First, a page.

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Reviewed by:
  • Passover in the Works of Josephus
  • Stuart Robertson
Passover in the Works of Josephus, by Federico M. Colautti. Leiden: E.J. Brill, 2002. 277 pp. $113.00.

This book presents the doctoral thesis of the author from the Pontifical Gregorian University in Rome, under the direction of Joseph Sievers and Charles Conroy. Written originally in Spanish, it was translated into English by Fr. Anthony Trafford.

Colautti's thesis is that in Josephus' estimate the Passover was the most important Jewish feast. The author defends this apparently innocuous conclusion by observing that Josephus refers to Passover when he need not have, though he also notes that he omits reference to Passover when he might have (see summary on p. 238).

One might wonder that there was not greater reference to Passover in Josephus' works. Indeed, as it may be noted in the "General Index" in the last volume of the Loeb edition of Josephus' works, this ancient author does not refer to Passover often, and not once in either his Vita or his principal apologetic work, Against Apion.

One of the key issues in the study of Josephus' rewritten biblical text is that he had a variety of forms of the text to choose from. Colautti argues that Josephus displays links to various textual traditions (p. 19), though in exploring this surmise he reveals the uncertainty of the task, as any of us have found who have attempted to nail down Josephus' biblical sources. Josephus avoided direct quotations and changed freely whatever was before him.

This book is divided into three sections. Part One investigates allusions to Passover in Scripture and Josephus' rewritten account of the biblical passages. These include stylized summaries of Exodus 11-13 in less than three pages of the small Loeb edition, the summary of laws on the Passover in Leviticus 23:5-14 and Numbers 28:16-25, and the sparse allusions to the Passover in Joshua, II Kings 22, and II Chronicles 29-30. The author also refers to other festivals involving purification rites in related passages of the historical books, with observations on Josephus' use of the apocryphal I Esdras. He [End Page 171] observes the variation found in Josephus' description of the Feast of Unleavened Bread and Passover, sometimes linking them, and sometimes treating them as separate events.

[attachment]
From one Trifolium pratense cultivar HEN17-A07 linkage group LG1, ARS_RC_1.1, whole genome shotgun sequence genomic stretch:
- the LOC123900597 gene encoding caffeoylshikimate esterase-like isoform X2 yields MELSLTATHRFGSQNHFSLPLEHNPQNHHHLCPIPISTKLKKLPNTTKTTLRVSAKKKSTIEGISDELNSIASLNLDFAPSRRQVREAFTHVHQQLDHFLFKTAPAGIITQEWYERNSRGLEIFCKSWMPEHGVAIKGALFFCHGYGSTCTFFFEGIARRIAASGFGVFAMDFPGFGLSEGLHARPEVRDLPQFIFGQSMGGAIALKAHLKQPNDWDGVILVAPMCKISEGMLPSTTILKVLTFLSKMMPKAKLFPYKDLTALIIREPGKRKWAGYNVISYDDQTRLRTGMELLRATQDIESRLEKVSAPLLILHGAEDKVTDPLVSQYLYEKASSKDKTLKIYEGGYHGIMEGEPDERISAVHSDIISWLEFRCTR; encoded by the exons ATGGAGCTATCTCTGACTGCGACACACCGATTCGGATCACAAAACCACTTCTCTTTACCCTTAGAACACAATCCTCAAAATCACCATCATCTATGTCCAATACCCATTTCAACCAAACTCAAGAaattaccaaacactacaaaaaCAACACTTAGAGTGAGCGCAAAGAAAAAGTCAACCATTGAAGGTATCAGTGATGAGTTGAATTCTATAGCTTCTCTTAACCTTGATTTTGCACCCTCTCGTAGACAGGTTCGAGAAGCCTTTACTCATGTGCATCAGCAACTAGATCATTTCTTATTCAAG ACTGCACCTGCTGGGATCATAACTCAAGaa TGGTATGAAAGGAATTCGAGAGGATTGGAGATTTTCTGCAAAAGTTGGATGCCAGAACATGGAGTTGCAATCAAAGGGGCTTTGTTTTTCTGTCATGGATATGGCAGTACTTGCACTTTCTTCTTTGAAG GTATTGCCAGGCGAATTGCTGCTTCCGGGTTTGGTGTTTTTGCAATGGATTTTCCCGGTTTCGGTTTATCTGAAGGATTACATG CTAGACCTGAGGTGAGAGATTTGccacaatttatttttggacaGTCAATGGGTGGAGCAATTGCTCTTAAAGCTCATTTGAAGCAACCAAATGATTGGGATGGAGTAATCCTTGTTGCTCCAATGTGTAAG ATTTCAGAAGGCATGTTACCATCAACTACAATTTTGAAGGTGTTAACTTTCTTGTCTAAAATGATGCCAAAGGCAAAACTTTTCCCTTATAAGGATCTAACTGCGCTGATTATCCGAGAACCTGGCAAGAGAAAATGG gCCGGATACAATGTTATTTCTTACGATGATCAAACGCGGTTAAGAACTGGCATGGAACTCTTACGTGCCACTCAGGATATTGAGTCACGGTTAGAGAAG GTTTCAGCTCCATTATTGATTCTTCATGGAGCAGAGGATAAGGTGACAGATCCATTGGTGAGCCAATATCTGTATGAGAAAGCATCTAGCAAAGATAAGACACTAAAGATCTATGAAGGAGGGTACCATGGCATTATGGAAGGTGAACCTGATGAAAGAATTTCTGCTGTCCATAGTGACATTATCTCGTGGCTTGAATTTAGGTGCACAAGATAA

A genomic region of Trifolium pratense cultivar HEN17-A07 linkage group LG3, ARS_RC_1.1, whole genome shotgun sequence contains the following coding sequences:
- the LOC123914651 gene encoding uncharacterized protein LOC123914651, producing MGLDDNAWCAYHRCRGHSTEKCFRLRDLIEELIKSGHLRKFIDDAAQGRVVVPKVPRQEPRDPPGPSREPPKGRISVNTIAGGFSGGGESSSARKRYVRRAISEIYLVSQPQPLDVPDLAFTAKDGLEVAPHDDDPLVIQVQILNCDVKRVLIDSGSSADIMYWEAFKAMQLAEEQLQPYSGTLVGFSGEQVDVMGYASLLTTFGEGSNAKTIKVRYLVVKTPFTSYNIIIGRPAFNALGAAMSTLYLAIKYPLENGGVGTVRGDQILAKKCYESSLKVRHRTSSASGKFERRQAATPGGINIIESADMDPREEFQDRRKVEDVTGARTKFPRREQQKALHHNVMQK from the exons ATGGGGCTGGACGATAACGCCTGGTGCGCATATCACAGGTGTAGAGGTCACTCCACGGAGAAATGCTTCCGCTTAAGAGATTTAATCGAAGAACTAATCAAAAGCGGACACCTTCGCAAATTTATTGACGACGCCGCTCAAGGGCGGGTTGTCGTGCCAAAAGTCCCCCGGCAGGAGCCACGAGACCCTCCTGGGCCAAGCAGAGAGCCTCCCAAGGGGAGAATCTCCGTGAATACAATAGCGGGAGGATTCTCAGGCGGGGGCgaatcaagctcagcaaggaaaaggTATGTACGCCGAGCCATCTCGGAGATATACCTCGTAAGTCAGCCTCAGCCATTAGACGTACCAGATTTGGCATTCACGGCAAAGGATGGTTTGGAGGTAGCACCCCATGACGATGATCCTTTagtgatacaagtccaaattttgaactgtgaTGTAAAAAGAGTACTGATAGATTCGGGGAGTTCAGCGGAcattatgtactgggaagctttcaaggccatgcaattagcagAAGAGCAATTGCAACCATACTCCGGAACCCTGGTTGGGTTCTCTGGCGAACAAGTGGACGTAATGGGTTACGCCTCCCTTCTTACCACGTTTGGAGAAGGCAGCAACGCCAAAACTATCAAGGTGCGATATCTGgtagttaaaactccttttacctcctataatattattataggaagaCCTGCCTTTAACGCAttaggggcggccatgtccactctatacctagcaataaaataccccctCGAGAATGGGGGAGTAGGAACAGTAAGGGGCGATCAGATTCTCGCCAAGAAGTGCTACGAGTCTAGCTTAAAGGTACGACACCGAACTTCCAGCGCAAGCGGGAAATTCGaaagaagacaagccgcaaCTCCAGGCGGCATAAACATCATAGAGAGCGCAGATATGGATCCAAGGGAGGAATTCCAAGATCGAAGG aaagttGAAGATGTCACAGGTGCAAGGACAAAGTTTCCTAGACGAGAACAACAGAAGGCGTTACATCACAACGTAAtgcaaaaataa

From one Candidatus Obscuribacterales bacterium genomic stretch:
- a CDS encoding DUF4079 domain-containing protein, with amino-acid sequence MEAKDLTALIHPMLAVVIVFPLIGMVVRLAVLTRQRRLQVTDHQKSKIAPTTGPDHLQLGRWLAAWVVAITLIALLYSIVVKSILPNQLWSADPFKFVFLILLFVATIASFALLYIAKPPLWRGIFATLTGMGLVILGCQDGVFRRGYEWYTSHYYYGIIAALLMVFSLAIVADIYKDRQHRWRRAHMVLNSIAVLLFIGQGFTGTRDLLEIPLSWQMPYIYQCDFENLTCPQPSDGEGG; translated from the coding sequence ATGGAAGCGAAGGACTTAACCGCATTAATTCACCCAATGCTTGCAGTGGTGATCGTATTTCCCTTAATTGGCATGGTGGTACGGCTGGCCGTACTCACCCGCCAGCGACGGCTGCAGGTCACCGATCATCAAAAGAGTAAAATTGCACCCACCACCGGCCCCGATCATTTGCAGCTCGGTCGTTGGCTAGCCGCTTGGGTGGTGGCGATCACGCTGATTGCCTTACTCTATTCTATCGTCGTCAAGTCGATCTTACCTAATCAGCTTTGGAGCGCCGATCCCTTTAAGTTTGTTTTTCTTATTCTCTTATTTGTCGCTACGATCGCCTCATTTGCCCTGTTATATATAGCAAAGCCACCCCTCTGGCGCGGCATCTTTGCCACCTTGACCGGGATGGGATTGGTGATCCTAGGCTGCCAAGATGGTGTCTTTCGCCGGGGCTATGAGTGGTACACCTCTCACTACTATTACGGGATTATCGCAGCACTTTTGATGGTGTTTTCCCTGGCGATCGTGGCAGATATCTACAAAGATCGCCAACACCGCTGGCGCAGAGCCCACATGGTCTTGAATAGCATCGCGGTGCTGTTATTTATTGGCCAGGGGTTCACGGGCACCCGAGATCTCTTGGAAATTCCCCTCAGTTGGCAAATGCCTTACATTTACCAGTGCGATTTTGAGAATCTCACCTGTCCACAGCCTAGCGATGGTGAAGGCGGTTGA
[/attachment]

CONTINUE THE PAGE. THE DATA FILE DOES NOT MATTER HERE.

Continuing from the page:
Part Two looks at Josephus' account of Passover celebrations in the Second Temple period. He observes that the beginning and the end of the war with Rome took place around Passover. "The impression conveyed is that FJ adopts and develops the idea of Passover as the antithesis of the events of war" (p. 128). By this the author seems to muse on the fact that the first Passover in the history of the Jewish people led to freedom, while the Passovers during the war with Rome led to the destruction of the Second Temple and eventual banishment from Israel.

Part Three studies Josephus' allusions to Passover in comparison with (1) remarks about Passover in other Second Temple Jewish literature, (2) the historical context of latent revolution in Judea prior to the actual revolt in 66 CE, and (3) the context of Second Temple Judaism generally.

Colautti proposes that Josephus saw Passover as the central event in various milestones in Jewish history, particularly at the end. He attributes the omissions of halakhic considerations of the Passover celebration to Josephus' intention to include such matters in his work on "Customs and Causes," which either he never wrote, or it has been lost (of which Thackeray remarks that it had taken shape in Josephus' mind and may have been begun).

This is a very thorough study of Josephus' treatment of the Passover. The author diligently compares biblical sources he proposes are before Josephus with the text of Josephus, including parallel quotations. It is a difficult task to describe what Josephus had in mind in his often free-wheeling narrative. Colautti may be applauded for not attempting to assert dogmatically Josephus' intentions, though the tentative conclusions he draws are often so polite as to be unclear. The translation is essentially into good English prose, though from time to time I found typographical errors that a spell-check...


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